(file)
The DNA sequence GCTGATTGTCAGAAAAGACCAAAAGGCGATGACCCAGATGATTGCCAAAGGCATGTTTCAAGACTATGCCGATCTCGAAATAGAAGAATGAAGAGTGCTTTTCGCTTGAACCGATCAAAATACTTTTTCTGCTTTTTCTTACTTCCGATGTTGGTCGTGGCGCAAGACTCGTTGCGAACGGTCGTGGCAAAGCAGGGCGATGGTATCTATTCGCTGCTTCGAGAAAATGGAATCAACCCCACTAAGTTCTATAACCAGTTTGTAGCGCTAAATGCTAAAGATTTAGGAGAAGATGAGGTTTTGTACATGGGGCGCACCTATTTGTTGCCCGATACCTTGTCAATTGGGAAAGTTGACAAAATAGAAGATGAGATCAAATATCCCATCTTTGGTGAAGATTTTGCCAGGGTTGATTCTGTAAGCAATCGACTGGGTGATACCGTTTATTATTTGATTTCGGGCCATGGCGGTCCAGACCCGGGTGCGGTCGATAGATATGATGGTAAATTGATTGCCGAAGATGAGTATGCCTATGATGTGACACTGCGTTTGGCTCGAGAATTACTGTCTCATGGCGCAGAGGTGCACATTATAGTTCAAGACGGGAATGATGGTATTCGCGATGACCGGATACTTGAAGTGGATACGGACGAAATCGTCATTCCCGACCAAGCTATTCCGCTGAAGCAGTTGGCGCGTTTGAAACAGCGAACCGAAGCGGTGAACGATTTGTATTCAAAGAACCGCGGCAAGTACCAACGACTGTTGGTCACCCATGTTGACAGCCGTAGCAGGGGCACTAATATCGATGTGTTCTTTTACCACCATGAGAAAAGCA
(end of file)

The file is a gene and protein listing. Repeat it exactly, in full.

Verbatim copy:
The DNA sequence GCTGATTGTCAGAAAAGACCAAAAGGCGATGACCCAGATGATTGCCAAAGGCATGTTTCAAGACTATGCCGATCTCGAAATAGAAGAATGAAGAGTGCTTTTCGCTTGAACCGATCAAAATACTTTTTCTGCTTTTTCTTACTTCCGATGTTGGTCGTGGCGCAAGACTCGTTGCGAACGGTCGTGGCAAAGCAGGGCGATGGTATCTATTCGCTGCTTCGAGAAAATGGAATCAACCCCACTAAGTTCTATAACCAGTTTGTAGCGCTAAATGCTAAAGATTTAGGAGAAGATGAGGTTTTGTACATGGGGCGCACCTATTTGTTGCCCGATACCTTGTCAATTGGGAAAGTTGACAAAATAGAAGATGAGATCAAATATCCCATCTTTGGTGAAGATTTTGCCAGGGTTGATTCTGTAAGCAATCGACTGGGTGATACCGTTTATTATTTGATTTCGGGCCATGGCGGTCCAGACCCGGGTGCGGTCGATAGATATGATGGTAAATTGATTGCCGAAGATGAGTATGCCTATGATGTGACACTGCGTTTGGCTCGAGAATTACTGTCTCATGGCGCAGAGGTGCACATTATAGTTCAAGACGGGAATGATGGTATTCGCGATGACCGGATACTTGAAGTGGATACGGACGAAATCGTCATTCCCGACCAAGCTATTCCGCTGAAGCAGTTGGCGCGTTTGAAACAGCGAACCGAAGCGGTGAACGATTTGTATTCAAAGAACCGCGGCAAGTACCAACGACTGTTGGTCACCCATGTTGACAGCCGTAGCAGGGGCACTAATATCGATGTGTTCTTTTACCACCATGAGAAAAGCA